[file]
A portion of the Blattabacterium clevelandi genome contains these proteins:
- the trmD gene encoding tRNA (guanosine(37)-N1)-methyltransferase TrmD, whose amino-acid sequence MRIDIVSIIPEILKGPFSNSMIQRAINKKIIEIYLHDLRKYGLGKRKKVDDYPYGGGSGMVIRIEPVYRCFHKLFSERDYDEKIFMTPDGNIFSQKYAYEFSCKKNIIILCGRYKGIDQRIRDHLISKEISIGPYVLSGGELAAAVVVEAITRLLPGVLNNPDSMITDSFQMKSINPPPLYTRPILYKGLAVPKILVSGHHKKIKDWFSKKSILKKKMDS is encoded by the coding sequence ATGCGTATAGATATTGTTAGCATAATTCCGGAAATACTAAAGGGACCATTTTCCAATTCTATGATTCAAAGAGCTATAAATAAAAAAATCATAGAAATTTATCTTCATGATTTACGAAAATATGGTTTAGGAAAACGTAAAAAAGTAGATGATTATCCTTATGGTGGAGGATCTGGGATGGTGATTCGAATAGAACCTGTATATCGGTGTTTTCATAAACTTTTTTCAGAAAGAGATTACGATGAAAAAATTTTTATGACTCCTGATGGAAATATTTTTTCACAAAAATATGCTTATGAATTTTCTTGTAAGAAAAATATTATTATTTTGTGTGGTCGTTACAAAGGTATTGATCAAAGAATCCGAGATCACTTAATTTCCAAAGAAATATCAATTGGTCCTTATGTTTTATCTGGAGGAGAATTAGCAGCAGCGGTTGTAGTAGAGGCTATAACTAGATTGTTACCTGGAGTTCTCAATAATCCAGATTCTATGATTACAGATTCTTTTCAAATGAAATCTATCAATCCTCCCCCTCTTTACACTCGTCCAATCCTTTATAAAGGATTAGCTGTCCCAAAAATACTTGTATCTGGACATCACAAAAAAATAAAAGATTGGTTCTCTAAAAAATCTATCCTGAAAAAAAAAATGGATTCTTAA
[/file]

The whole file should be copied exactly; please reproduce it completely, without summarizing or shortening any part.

A portion of the Blattabacterium clevelandi genome contains these proteins:
- the trmD gene encoding tRNA (guanosine(37)-N1)-methyltransferase TrmD, whose amino-acid sequence MRIDIVSIIPEILKGPFSNSMIQRAINKKIIEIYLHDLRKYGLGKRKKVDDYPYGGGSGMVIRIEPVYRCFHKLFSERDYDEKIFMTPDGNIFSQKYAYEFSCKKNIIILCGRYKGIDQRIRDHLISKEISIGPYVLSGGELAAAVVVEAITRLLPGVLNNPDSMITDSFQMKSINPPPLYTRPILYKGLAVPKILVSGHHKKIKDWFSKKSILKKKMDS is encoded by the coding sequence ATGCGTATAGATATTGTTAGCATAATTCCGGAAATACTAAAGGGACCATTTTCCAATTCTATGATTCAAAGAGCTATAAATAAAAAAATCATAGAAATTTATCTTCATGATTTACGAAAATATGGTTTAGGAAAACGTAAAAAAGTAGATGATTATCCTTATGGTGGAGGATCTGGGATGGTGATTCGAATAGAACCTGTATATCGGTGTTTTCATAAACTTTTTTCAGAAAGAGATTACGATGAAAAAATTTTTATGACTCCTGATGGAAATATTTTTTCACAAAAATATGCTTATGAATTTTCTTGTAAGAAAAATATTATTATTTTGTGTGGTCGTTACAAAGGTATTGATCAAAGAATCCGAGATCACTTAATTTCCAAAGAAATATCAATTGGTCCTTATGTTTTATCTGGAGGAGAATTAGCAGCAGCGGTTGTAGTAGAGGCTATAACTAGATTGTTACCTGGAGTTCTCAATAATCCAGATTCTATGATTACAGATTCTTTTCAAATGAAATCTATCAATCCTCCCCCTCTTTACACTCGTCCAATCCTTTATAAAGGATTAGCTGTCCCAAAAATACTTGTATCTGGACATCACAAAAAAATAAAAGATTGGTTCTCTAAAAAATCTATCCTGAAAAAAAAAATGGATTCTTAA